Scarlett Johansson stars as a cover girl for the March 2015 issue of W Magazine, photographed by Mert Alas and Marcus Piggott with styling by Edward Enninful. other, chanteuse, computer operating system, bombshell alien… no matter the role, Scarlett Johansson is her own woman. “When she came out of me, I was so surprised,” Scarlett Johansson told me on a cold day in December. We were at the photo shoot for this story, and Johansson, who had given birth to her daughter, Rose, just three months earlier, was wearing tight jeans and an equally snug white sweater. Her short, almost platinum hair, which would soon be covered by a Debbie Harry circa-Blondie shag wig, was slicked back. “I had a very strong picture in my mind of what my baby would look like,” Johansson continued. “And, of course, she is completely different. Perfect, but not what I’d imagined. Now, of course, I can’t picture her any other way.” Johansson smiled. As always — and I have been interviewing her regularly since her breakthrough role in 2003’s Lost in Translation — she was at once forthcoming and guarded. Johansson, who just turned 30, has been acting professionally since she was 7 and is entirely comfortable in the spotlight. (“Everyone has seen my breasts!” she said when an assistant offered her a private changing room. “I can change my top right here.”) And then, when it truly matters, she can be remarkably discreet. It was months before the public caught wind of her marriage to the French journalist Romain Dauriac. Johansson has always taken unexpected creative chances: In 2010, at the height of her movie stardom, she defied critics by acting in Arthur Miller’s A View From the Bridge on Broadway and, to the astonishment of many, winning a Tony for her performance. With the verve of a ’60s chanteuse, Johansson has recorded albums, and they are far from vanity projects. And just when she seemed a bit too art house, she took the role of Black Widow, the female superhero in The Avengers. The much-awaited sequel to that movie, Avengers: Age of Ultron (the trailer garnered 34.3 million hits in its first 24 hours online), is due in theaters on May 1. The past year was, in particular, a big one for Johansson: In addition to becoming a mom, she starred in two of the only interesting female-centric films of 2014. In the global blockbuster Lucy, she plays a woman who ingests a drug that gives her superior mental and physical abilities (telekinesis, ass-kicking), and in Under the Skin, she is a seductive, murderous alien. “I was completely naked in that movie,” Johansson said matter-of-factly. “She was a totally different species, so her nudity was kind of practical. I also had black hair. That was my idea — I didn’t think I should be a blonde sort of bombshell. Naked, but not too sexy.” As a child in New York, Johansson was fascinated with every aspect of show business. “I had a big imagination,” she said. “I particularly loved Judy Garland, and, to me, she did it all. For as long as I can remember, I wanted to be an actor. And I wanted to do everything. When you’re a kid, they send you on a lot of commercial auditions, and I was terrible at selling things. I never got those parts. I remember crying in the subway, and my mom said, ‘Look — let’s forget it. Do something else.’ And I replied, ‘No. You can’t take this away from me. I want to be an actor!’ Waiting for the B train, I had my come-to-Jesus moment.” So Johansson (and her mother, who became her manager) decided she would audition only for films. In addition to a precocious mix of sexy and cute, even as a girl, Johansson had a trump card: her deep, slightly hoarse, smoky speaking voice. “When I was young, I would talk and everyone thought I had a cold. But when I went out for films, they loved my voice. It was a different world.” In 2013, Spike Jonze capitalized on Johansson’s voice brilliantly in Her — as Joaquin Phoenix’s love interest, a disembodied computer operating system. Jonze told me that Johansson arrived every day to play the part wearing red lipstick and a cocktail dress, even though she woul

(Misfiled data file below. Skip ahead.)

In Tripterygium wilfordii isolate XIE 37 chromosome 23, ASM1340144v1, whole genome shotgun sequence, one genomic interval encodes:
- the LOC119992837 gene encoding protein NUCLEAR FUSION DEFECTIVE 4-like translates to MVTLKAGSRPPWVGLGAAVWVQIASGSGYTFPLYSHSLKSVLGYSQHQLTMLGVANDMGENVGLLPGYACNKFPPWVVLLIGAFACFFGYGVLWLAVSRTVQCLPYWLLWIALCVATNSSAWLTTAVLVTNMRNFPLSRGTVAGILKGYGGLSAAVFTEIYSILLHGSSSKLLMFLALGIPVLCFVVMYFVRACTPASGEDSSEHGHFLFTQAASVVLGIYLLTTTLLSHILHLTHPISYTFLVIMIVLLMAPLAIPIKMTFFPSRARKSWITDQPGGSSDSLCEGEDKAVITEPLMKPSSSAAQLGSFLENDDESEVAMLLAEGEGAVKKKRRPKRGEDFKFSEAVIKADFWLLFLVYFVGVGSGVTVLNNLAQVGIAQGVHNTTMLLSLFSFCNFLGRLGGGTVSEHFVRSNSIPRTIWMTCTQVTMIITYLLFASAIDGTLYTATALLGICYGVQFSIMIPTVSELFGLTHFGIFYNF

• Fendi Spring 2011 Campaign | Anja Rubik by Karl Lagerfeld
    fashiongonerogue.com
    No item description
  • Lucy Hale (8 photos)
    eroglamour.com
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  • Barbara Palvin by Eric Maillet for Vogue Russia December 2010
    fashiongonerogue.com
    Barbara Palvin rounds out the December issue of Vogue Russia with the 2011 horoscope. Sporting sparkling gems from the likes of Harry Winston, Bvlgari, Tif
    • sussieM Here Comes the Spring EP14 sh.png
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    • Halcyon Aged brass filigree pendant-Fantasy mythology inspired jewelry-Vintage victorian steampunk gothic style
    • Stingray Leather Cuff Bracelet in Metallic Sapphire Blue - by UNEARTHED
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  • Here’s A Look at the 'Cinderella' Movie Wedding Dress
    fashiongonerogue.com
    The live-action version of ‘Cinderella’ is set to be released next month, and while you have already seen Lily James in character in her ball gown. Vanity Fair brings a first look at Cinderella’s wedding dress made by costume designer Sandy Powell. “Creating the wedding dress was a challenge. Rather than try to make something even better than the ball...
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  • UGG Australia Fall Winter 2011 Ad Campaign Art8amby's Blog
    art8amby.wordpress.com
    Vinicius Cenzi de Castro and a female model are featured for the latest campaign images of UGG Australia. Images via Vinicius agency, Q Management Inc and The Essentialist. Click here to view Vinicius portfolio.
  • Photo of Barbara Palvin - Fashion Model - ID335722 - Profile on FMD
    fashionmodeldirectory.com
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  • Allure Editorial February 2015
    fashionindustryarchive.com
    Allure Editorial February 2015 - Hedvig Palm by Carter Smith - 2/6/2015
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    • Barbara Palvin by Jan Welters for Elle France September 2011
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    • Vogue Germany
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  • Day Birger et Mikkelsen Fall 2010 Lookbook
    fashiongonerogue.com
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  • Weekend bliss